On Paying Attention: Ryan Lochte and Media’s Junk News

Gymnast by IOC Young Reporters

So we are at the end of these Olympic Games. Mammoth undertaking, nearly the entire world enthralled to some degree or other with these contests reflecting intense passion, competitive fire, and, for the most part, a sense of universal brother-and-sisterhood, human solidarity writ large across nations and cultures and even religions of the world, oh my…

All of it reflecting years of effort and training and dreaming for a select few fortunate enough to make it to this pinnacle of the sporting world.

(Yes, I know it also reflects rampant commercialization, politicization, fraud and influence peddling etc.; I’ll get back to you the very moment I find a large human endeavor that is free of those…)

In the midst of it all, a quartet of lunkhead male swimmers, who I’m sure are fine sons and friends and teammates with many scores of good people who can vouch for their essential good character, get too much ...

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In Praise of Mourning: the Assisted Suicide Party of Betsy Davis

Ginkgo Leaves by Andrew Hidas

For many years now I have been both pleased and troubled by the trend of turning funerals and memorial services into “celebrations.”

Pleased because the “celebratory” theme does justice, in a profound way, to the whole of a person’s life and character and resounding impact upon those who still live.

Troubled because I fear it can easily lapse into denial and suppression of the honest, healing emotion of grief.

Case in point: the altogether remarkable tale of Betsy Davis, the 41-year-old woman with ALS/Lou Gehrig’s disease who took her own life last week, but not before she threw an extravagant two-day party for some 30 close friends and relatives to “celebrate” her life at her home in Ojai.

There was much to admire in Davis’s decision to take charge of her own fate in sovereign possession of her own body, about as fundamental a right as we can or should conjure in any world where freedom is ...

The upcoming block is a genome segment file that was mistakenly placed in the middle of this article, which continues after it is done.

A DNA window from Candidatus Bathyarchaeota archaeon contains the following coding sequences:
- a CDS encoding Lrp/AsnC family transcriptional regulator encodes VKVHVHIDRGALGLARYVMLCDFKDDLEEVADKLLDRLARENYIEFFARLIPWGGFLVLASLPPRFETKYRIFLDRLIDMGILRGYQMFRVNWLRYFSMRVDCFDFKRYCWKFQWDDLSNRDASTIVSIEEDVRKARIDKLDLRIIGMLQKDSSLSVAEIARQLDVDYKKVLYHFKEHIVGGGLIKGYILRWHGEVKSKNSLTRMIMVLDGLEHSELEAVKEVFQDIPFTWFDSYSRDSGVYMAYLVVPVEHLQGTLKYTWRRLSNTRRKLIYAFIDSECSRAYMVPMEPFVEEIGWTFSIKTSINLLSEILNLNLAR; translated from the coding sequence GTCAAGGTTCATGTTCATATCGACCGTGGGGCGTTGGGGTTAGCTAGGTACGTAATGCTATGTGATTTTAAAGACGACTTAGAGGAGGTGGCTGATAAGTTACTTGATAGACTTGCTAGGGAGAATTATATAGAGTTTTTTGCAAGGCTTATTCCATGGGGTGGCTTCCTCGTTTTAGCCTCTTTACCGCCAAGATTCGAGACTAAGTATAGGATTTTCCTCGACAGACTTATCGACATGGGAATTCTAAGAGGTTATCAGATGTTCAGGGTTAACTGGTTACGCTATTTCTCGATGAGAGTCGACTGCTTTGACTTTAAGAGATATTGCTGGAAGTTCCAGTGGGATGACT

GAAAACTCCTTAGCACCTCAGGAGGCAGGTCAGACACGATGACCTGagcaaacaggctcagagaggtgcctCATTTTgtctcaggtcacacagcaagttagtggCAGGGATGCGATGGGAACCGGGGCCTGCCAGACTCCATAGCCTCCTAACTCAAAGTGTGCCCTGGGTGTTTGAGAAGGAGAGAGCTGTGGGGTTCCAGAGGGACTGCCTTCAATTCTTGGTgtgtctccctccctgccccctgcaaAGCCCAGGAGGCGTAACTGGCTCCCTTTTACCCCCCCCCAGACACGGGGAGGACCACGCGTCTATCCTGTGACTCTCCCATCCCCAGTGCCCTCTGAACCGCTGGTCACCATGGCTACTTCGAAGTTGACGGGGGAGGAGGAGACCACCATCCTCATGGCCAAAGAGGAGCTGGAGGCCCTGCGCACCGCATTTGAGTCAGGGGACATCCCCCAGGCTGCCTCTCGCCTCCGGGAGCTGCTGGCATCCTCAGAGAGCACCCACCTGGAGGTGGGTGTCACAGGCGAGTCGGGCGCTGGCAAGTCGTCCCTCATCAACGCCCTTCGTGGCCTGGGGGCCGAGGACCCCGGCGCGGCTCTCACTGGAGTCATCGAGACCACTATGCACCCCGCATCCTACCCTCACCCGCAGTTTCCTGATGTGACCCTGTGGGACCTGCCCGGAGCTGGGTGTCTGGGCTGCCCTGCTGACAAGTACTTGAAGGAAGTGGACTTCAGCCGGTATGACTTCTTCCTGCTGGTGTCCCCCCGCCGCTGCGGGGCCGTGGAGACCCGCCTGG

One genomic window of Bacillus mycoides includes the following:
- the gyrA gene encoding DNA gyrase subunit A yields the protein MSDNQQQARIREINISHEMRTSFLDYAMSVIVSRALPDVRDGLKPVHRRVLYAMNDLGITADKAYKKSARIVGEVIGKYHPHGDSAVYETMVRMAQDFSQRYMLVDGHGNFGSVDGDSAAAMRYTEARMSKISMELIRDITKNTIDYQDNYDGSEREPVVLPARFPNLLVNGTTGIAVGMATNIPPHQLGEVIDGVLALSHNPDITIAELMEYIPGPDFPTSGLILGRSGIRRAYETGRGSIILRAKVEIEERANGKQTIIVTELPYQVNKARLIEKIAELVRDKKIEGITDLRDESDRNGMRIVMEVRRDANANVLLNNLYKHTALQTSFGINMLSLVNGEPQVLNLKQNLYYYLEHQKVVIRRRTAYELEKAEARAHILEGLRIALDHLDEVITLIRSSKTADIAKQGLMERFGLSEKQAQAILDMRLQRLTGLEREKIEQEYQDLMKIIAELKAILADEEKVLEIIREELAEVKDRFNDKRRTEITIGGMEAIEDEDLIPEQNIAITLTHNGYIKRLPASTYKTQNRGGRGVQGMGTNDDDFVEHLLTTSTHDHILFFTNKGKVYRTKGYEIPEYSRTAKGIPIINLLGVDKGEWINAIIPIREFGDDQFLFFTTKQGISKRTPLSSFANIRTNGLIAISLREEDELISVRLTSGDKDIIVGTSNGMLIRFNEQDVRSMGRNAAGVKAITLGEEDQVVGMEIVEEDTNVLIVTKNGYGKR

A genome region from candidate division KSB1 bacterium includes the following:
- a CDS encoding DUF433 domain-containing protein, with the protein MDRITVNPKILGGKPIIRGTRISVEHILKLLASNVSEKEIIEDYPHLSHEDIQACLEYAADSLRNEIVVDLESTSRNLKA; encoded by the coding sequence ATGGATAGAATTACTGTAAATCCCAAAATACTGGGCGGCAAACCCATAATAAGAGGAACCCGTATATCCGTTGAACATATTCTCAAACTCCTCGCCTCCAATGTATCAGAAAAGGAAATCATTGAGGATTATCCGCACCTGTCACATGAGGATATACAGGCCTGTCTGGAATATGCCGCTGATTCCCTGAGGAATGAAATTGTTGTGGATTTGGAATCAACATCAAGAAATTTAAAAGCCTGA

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A Happy Birth Day Adoption Memoir

Dakota Newborn

I’ve had a stack of black book personal journals occupying various spots in back bedrooms for many years now. They are the product of an effort for the first five or so years of my daughter’s life to provide a record, a kind of daily diary, of not only what happened, where we went, what we did and who we saw, but more importantly for two people who came very late to parenthood after long efforts to first prevent pregnancy, then to become pregnant, then to become adoptive parents, to provide a chronicle of the heart, of the vast reservoirs of love and delight and appreciation that suffused our lives when she came into them exactly 18 years ago today.

I wanted to give her a taste, many years down the line when she might take a peek at my scrawlings, of just how much she was cherished, not to mention how much sheer fun we had in profound activities like…watching her sleep…and changing her diapers…and clea...

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Reverend William Barber’s Ancient Progressive Religion of the Heart

Flower by Cassandra Rae

Amidst the many soaring/pointed/Trump-eviscerating speeches that piled atop one another throughout last week’s Democratic National Convention, even the powerful call-out by the Muslim couple who had lost their soldier son in the Afghan War didn’t quite match the moment for me when a hulking African American minister with a congenital spinal condition limped out on stage in his clerical collar and in a sonorous voice intoned:

“Good evening my brothers and sisters. I come before you tonight as a preacher, the son of a preacher. A preacher immersed in the movement at five years old. I don’t come tonight representing any organization, but I come to talk about faith and morality. I’m a preacher and I’m a theologically conservative liberal evangelical biblicist...

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Susan B Anthony

Love, like or loathe her, last night’s vote for Hillary Clinton as the first major party female nominee for president of the United States had all the ghosts of women’s rights throughout history cheering loudly, another milestone finally achieved and behind us all now. Whether that results in yet another milestone come November is now in the hands of voters.

The event had me thinking of my own daughter and daughters everywhere, catapulted yet again upon the shoulders of towering historical figures, lionesses who saw so clearly what needed to be done, and who stood proudly, fiercely and defiantly for the righteousness of their cause. Probably chief among them: Susan B. Anthony.

I am indebted here to a fascinating account of Anthony’s arrest and trial (for the “crime” of voting) by Professor Doug Lindner of the University of Missouri-Kansas City School of Law, the complete text of which you can find...

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